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0 0.5 1 1.5 2+ Hospitalization -47% Improvement Relative Risk Hospitalization time -60% Ramakrishnan et al. Cannabidiol for COVID-19 Prophylaxis Is prophylaxis with cannabidiol beneficial for COVID-19? Retrospective 6,291 patients in the USA (January - December 2020) Higher hospitalization with cannabidiol (p=0.0001) Ramakrishnan et al., The J. Clinical Psychiatry, doi:10.4088/JCP.21m14332 Favors cannabidiol Favors control
Impact of Cannabis Use, Substance Use Disorders, and Psychiatric Diagnoses on COVID-19 Outcomes
Ramakrishnan et al., The Journal of Clinical Psychiatry, doi:10.4088/JCP.21m14332
Ramakrishnan et al., Impact of Cannabis Use, Substance Use Disorders, and Psychiatric Diagnoses on COVID-19 Outcomes, The Journal of Clinical Psychiatry, doi:10.4088/JCP.21m14332
Aug 2022   Source   PDF  
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Retrospective 6,291 COVID-19 patients in the USA, showing higher mean hospital admissions and higher maximum length of hospitalization with cannabis use disorder.
Results for cannabis use disorder patients may differ from other use of cannabis.
risk of hospitalization, 47.2% higher, RR 1.47, p < 0.001, treatment 20, control 6,271, mean number of admissions.
hospitalization time, 60.1% higher, relative time 1.60, p = 0.004, treatment 20, control 6,271, maximum length of hospitalization.
Effect extraction follows pre-specified rules prioritizing more serious outcomes. Submit updates
Ramakrishnan et al., 29 Aug 2022, retrospective, USA, peer-reviewed, 4 authors, study period January 2020 - December 2020.
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This PaperCannabidiolAll
Impact of Cannabis Use, Substance Use Disorders, and Psychiatric Diagnoses on COVID-19 Outcomes
BS Divya Ramakrishnan, MS Soundari Sureshanand, MS Brian Pittman, MBBS Rajiv Radhakrishnan
The Journal of Clinical Psychiatry, doi:10.4088/jcp.21m14332
Early Career Psychiatrists CME Background Articles are selected for credit designation based on an assessment of the educational needs of CME participants, with the purpose of providing readers with a curriculum of CME articles on a variety of topics throughout each volume. Activities are planned using a process that links identified needs with desired results. To obtain credit, read the article, correctly answer the questions in the Posttest, and complete the Evaluation. CME Objective After studying this article, you should be able to: • Understand which SUDs and other psychiatric patient subgroups may be more susceptible to severe COVID-19 infections and outcomes and better direct needed medical attention to these patients. Accreditation Statement The CME Institute of Physicians Postgraduate Press, Inc., is accredited by the Accreditation Council for Continuing Medical Education to provide continuing medical education for physicians. Credit Designation The CME Institute of Physicians Postgraduate Press, Inc., designates this journal-based CME activity for a maximum of 1 AMA PRA Category 1 Credit™. Physicians should claim only the credit commensurate with the extent of their participation in the activity. Note: The American Nurses Credentialing Center (ANCC) and the American Academy of Physician Assistants (AAPA) accept certificates of participation for educational activities certified for AMA PRA Category 1 Credit™ from organizations accredited by the ACCME.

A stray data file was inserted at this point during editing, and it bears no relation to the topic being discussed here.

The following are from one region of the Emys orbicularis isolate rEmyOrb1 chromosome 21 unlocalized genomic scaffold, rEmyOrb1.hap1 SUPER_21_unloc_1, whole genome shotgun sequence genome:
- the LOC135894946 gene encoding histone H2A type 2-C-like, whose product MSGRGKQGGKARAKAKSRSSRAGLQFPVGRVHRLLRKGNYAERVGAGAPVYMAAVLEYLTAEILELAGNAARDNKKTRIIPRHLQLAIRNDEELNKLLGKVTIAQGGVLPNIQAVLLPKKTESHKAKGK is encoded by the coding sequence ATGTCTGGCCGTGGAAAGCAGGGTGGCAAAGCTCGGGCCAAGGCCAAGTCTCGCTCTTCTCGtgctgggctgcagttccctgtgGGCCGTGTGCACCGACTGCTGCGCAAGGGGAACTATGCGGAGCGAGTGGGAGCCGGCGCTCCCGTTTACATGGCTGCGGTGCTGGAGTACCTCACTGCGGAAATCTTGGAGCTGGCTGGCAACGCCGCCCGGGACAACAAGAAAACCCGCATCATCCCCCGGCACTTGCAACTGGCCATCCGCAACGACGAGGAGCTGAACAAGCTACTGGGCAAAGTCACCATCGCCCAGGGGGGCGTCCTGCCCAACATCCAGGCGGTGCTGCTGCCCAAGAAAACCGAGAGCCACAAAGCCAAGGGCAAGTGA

For reprints or permissions, contact ♦ © 2022 Copyright Physicians Postgraduate Press, Inc. It is illegal to post this copyrighted PDF on any website. Posttest To obtain credit, go to to take this Posttest and complete the Evaluation.
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Vai, Mazza, Colli, Mental disorders and risk of COVID-19-related mortality, hospitalisation, and intensive care unit admission: a systematic review and metaanalysis, Lancet Psychiatry, doi:10.1016/S2215-0366(21)00232-7
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